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11.08.14

‘Great northern infrastructure plan’ needed to transform economy

The north of England needs infrastructure projects capable of genuinely transforming the economy, a new Institute for Public Policy Research (IPPR) North report says.

Authors Ed Cox and Bill Davies argue that the way the government spends money is out of balance.

Despite OECD research showing that money wisely invested in weaker economic regions can deliver higher rates of return through economic growth, in the UK it is London, with its already-dense infrastructure provision, that is the overwhelming beneficiary of publicly leveraged investment.

To support a rebalancing of the economy they have recommended that public and private stakeholders in the north of England should up their efforts to develop and promote transformational infrastructure projects in the north, with a view to bringing them to a national audience.

Additionally, northern leaders should work together to bring forward a long-term Northern Infrastructure Strategy, including a small number of key transformational infrastructure priorities.

The authors added: “This strategy should build on the ‘One North’ plan for transport connectivity and Rail North body to galvanise collaboration in relation to rail franchising in the north.”

IPPR North has also proposed that an incoming government in 2015 should undertake a radical review of the national infrastructure pipeline in order to bring forward plans for a more balanced approach to infrastructure spending in the UK, with greater emphasis on transformational infrastructure projects in the north of England.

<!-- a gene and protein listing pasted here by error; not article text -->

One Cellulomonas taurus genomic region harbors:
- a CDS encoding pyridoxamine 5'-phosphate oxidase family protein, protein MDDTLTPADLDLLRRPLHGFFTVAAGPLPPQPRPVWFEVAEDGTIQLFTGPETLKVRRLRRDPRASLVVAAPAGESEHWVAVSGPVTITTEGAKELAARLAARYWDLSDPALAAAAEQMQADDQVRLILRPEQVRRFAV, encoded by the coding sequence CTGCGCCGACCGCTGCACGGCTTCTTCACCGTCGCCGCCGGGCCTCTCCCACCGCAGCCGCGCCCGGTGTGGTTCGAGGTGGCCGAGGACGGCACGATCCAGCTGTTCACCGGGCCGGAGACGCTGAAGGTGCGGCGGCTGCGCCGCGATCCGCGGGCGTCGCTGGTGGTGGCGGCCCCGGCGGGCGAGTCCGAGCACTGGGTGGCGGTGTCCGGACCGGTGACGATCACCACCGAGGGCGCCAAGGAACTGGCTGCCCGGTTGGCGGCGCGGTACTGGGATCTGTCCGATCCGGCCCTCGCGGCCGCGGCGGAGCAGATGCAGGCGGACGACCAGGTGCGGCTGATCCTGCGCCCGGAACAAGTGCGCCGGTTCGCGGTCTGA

Ed Cox, the director of IPPR North, said: “Effective infrastructure is the bedrock of an effective and efficient economy. Transport connections, flood defences and high-speed broadband networks all allow people and goods to move quickly from place to place and for business to flourish.

“It is widely recognised that the north of England loses out as government spending on infrastructure is continuously skewed towards London.”

The think tank has also launched a competition to find new projects which address existing and future infrastructure needs of the north of England.

The Great North Plan competition is looking for ideas to rival major infrastructure schemes which currently exist in London and the south-east. The competition is open to people aged 25 or under and there will be a £1,000 prize for the winning entry. The closing date for entries is midday, 12 September 2014.

Last week councils in the north of England – Manchester, Sheffield, Newcastle, Liverpool, and Leeds – asked George Osborne to approve a £15bn to revamp transport infrastructure and help the north compete with London. Although the chancellor voiced support for the proposals, he made no firm commitment on them.

(Image: c. Joe Mott)

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